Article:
contains elements from past works, such as the snowball fight and a few
notable props from Blood of a Poet), as well from Melville's later,
more notorious crime films. It's an unusual story about siblings, and
the kind of love that seems to stretch somewhere between incest and
regular brother/sister love. For Cocteau, it's one of his most
provocative works, and for Melville, it's safe to assume that it is a
work that is assuredly set aside from anything he did before or after.
The story is in a sense almost classical and romantic from literature, with Cocteau providing narration that sounds like it could be even more beautiful to read on paper than to hear. Paul (Edourard Dermithe, perfect at being stubborn) gets hit with a rock during a snow-ball fight, and on and off for the rest of the film he's confined to a bed. While in his decorated 'room', he is nursed, in an intense and often begrudging manner, by his sister Elisabeth (Nicole Stephanie, perhaps her best performance in a small career) who sometimes plays a 'game' with his brother. While this 'game', when showed in action with their dim friend Michael (Martn), may be a little off-putting, or rather it may distance someone from their total immaturity, what makes it work for one is how Cocteau brings in conflict with these situations, how everything they argue about (even the ridiculous things) have some level of importance. Then, when the first turn comes (their mother dies), Elisabeth tries to move on to another man, which leads to another (diminished) tragedy, and soon four of them (also a woman taking care of Paul, played sweetly by Cosima) are living in a huge house.
Then comes a third act (if it is a third act, I was not sure how his original play was structured or fit by him and Melville into the film), and that packs some of both filmmakers best creative strengths. There's a conflict set-up that richly, strongly gives a larger weight to not only Elizabeth, but also Paul, who for a good lot of the film has been rather stand-offish and crude. What comes out is something that, even if it's not extraordinary, is what one likes to see in a basic tragedy- character development, a sense of suspense in what will happen, and (as it is Cocteau) a kind of poetic license with the narrative.
Melville, meanwhile, is rather expressive with his camera-work, with a few angles in scenes that are some of his most unforgettable (there's one involving an over-head near a staircase revealing the director's pure experimentalism). Not to mention (when used) a sensational soundtrack with Bach and Vivaldi, adding that classical/romantic feel. It's not either filmmaker/artist's absolute triumph, but it is certainly under-appreciated in terms of being available in the market (I had to reach out through ebay).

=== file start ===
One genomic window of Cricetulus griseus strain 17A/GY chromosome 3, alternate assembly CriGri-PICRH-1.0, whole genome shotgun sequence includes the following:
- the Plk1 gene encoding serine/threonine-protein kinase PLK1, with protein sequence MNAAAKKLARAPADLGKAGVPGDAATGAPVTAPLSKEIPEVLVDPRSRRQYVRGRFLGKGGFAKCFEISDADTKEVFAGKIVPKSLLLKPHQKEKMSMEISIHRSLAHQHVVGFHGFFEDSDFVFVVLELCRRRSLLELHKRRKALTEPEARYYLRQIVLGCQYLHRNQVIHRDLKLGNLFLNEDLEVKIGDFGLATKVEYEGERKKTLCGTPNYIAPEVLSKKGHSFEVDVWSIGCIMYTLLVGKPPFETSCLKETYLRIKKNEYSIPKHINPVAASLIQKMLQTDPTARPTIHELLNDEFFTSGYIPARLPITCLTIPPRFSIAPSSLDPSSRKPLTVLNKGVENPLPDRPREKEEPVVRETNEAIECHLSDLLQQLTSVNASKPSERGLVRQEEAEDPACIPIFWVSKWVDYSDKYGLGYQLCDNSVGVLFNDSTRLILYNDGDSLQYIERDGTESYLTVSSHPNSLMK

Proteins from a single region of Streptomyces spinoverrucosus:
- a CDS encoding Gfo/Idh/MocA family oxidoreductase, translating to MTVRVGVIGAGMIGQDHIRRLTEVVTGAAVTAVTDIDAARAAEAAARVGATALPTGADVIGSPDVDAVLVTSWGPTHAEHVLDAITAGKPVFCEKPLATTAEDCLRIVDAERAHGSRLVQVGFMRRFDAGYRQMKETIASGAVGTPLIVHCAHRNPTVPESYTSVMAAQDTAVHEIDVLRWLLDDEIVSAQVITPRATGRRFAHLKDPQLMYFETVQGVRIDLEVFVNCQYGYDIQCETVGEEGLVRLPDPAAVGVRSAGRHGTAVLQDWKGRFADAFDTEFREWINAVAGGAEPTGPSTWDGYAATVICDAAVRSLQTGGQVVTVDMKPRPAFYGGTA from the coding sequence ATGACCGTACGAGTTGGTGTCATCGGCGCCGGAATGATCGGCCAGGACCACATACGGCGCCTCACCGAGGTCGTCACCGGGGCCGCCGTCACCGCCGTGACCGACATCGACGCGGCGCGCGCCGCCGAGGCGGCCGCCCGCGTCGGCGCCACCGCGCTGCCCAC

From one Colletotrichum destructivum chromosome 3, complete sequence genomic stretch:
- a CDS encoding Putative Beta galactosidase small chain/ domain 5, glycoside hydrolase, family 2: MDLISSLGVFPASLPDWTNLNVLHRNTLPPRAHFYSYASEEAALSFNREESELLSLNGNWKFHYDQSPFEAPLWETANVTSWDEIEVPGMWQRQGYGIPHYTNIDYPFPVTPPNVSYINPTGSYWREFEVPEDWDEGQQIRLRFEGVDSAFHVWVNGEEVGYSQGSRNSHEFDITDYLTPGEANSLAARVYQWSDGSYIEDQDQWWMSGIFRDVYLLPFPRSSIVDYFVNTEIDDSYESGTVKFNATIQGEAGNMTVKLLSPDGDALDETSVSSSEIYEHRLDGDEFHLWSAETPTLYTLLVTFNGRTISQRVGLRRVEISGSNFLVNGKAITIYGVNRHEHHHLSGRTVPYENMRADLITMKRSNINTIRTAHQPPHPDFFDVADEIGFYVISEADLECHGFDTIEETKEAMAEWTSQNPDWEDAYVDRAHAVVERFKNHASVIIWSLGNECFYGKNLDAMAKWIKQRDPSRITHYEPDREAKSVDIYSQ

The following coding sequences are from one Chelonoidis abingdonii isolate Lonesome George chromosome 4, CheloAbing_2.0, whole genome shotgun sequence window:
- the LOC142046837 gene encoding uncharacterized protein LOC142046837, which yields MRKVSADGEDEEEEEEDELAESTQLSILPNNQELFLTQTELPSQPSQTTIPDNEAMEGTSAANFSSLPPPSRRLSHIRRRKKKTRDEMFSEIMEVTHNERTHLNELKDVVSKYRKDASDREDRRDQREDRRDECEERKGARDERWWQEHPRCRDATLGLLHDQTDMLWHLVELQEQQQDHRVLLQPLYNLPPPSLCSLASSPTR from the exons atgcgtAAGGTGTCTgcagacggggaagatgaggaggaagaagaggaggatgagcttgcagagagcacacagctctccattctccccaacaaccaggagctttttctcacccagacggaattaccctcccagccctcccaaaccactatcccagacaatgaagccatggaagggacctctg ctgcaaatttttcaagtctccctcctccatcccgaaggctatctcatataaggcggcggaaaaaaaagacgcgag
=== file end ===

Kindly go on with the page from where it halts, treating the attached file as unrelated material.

Some of the film is quite dark, some of it is quite light and cynical. It simply is one of the more notable post WW2 collaborations- themes and characters that make you think long after the film ends, while not over-staying its welcome.
*** This review may contain spoilers ***
This film, technically and aesthetically stunning, is certainly
successful in establishing a mood that is pervasive throughout the
entire work. I imagine that Melville must have been pleased with the
finished product but I do wonder how Cocteau felt about it.
My curiosity stems from the fact that the images of the written work were always successfully employed by the imagination to increasingly sinister effect. The siblings were basically two parts of the same being and their histrionics as well as their torture of each other felt as natural and unremarkable as a self-deprecatory comment made to oneself about some minor mistake. This histrionic nonchalance was missing from the movie. Watching the characters harass and chase each other around was a two dimensional representation of a dynamic that would, i think, have been far more successfully established by relying less upon running and screaming. Their games had an emotionally taxing impact upon those in their presence and this wasn't established too well either. Ultimately, I guess that most of these observations can be attributed to actor/observer effect, the difference between being a part of a story, as in a well written book, and watching a scene. I just found the characters to be somewhat laughable at times in the film and I imagine that had I've not read the book, the ending may have seemed excessive and self-indulgent.
I genuinely think that the creative realization of this work paid too much attention to the aesthetics/mood of place and not nearly enough to aesthetics/mood of dynamic. What results is a well-acted, aesthetically pleasing, character study of a few individuals that never really feel real. Melville is often guilty of this but for his subject matter, which is typically more plot driven, it works. The hustlers and lowlifes of the pulp era noir flicks aren't supposed to be accessible. Those films unfold like clockwork scenes performed by little tin wind-up thugs-- and its perfect, don't get me wrong. But the power of the 'two sides of the same coin', co-dependent siblings fable is the pervasive sense of dread that one feels as the dynamic starts to unravel; this is absent from this film. Nonetheless, I give this film seven stars for being a provocative work by two artists for whom I have a great deal of respect.
'Dead Ringers' is an example of the same fable that I thought was remarkably well realized. Of course it's nowhere near as good a movie from a technical standpoint.